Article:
Grocery stores hold the potential to pose a number of hazards to their customers and employees. Below are a few obstacles grocery stores must overcome on a daily basis, and tips on being proactive in addressing the issues.
Obstruction hazards can cause customers and employees to trip. It is important to ensure aisles and walkways are clear in order to prevent tripping hazards to customers and employees. Pallets and various other stocking materials should be kept off the grocery store floor during normal business hours to avoid creating tripping hazards. Other obstacles to be aware of include loose floor mats, any products that have fallen off the shelves, and exposed electrical cords. Super market employees should be on guard for any hazards that present themselves throughout the course of a business day and take immediate action to prevent injury.
Slipping hazards can occur from water build-up on grocery store floors. Leaky pipes in refrigeration units or spilled products can create a potential slipping hazard. Maintaining floor cleanliness throughout a store is vital to the well-being of its employees and customers. Grocery store staff should always wear slip-resistant shoes and maintain a daily cleaning schedule to prevent dirt and oil from building up on floors. Employees should be educated on proper cleaning practices and the correct materials to use in the event of a spill.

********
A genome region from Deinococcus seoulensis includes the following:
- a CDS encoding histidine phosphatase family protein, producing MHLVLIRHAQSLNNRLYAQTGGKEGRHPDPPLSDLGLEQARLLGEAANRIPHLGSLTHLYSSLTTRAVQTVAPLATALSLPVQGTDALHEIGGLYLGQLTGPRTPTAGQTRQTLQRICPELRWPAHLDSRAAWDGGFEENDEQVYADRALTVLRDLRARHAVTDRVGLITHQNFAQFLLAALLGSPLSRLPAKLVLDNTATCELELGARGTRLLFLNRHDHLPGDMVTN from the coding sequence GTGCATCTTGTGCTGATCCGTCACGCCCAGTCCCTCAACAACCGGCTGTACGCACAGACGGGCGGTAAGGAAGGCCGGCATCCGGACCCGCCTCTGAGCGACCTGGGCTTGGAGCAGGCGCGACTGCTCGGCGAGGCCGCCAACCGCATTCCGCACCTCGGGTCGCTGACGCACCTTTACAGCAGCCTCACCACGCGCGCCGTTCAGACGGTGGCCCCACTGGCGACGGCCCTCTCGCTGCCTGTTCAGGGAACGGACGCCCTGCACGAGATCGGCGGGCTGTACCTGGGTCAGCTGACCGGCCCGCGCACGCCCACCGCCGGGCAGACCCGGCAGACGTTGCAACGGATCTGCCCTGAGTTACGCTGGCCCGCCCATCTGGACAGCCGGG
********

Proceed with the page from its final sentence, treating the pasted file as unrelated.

Bacterial hazards can develop when equipment, including knives, cutting boards, and other utensils are not properly maintained. Certain departments, like the meat and deli sections of a grocer, require special attention to ensure bacteria does not spread. These departments are prone to bacteria growth and should be monitored carefully for cross-contamination. In an effort to maintain sanitation in the workplace, employees should practice washing their hands regularly, and wear clean clothing to work to prevent the spread of outside bacteria. Grocery stores should supply sanitizing stations throughout the store for constant sanitary purposes.
Mechanical hazards can occur from equipment with sharp or moving parts, like deli slicers or forklifts. Super market employee tasked with using any type of machine should be properly trained and practice safe use of the equipment. If necessary, employees should wear the proper protective gear when utilizing equipment. Machinery that is used regularly should be inspected for damage. Should any issues arise, management should be made aware right away.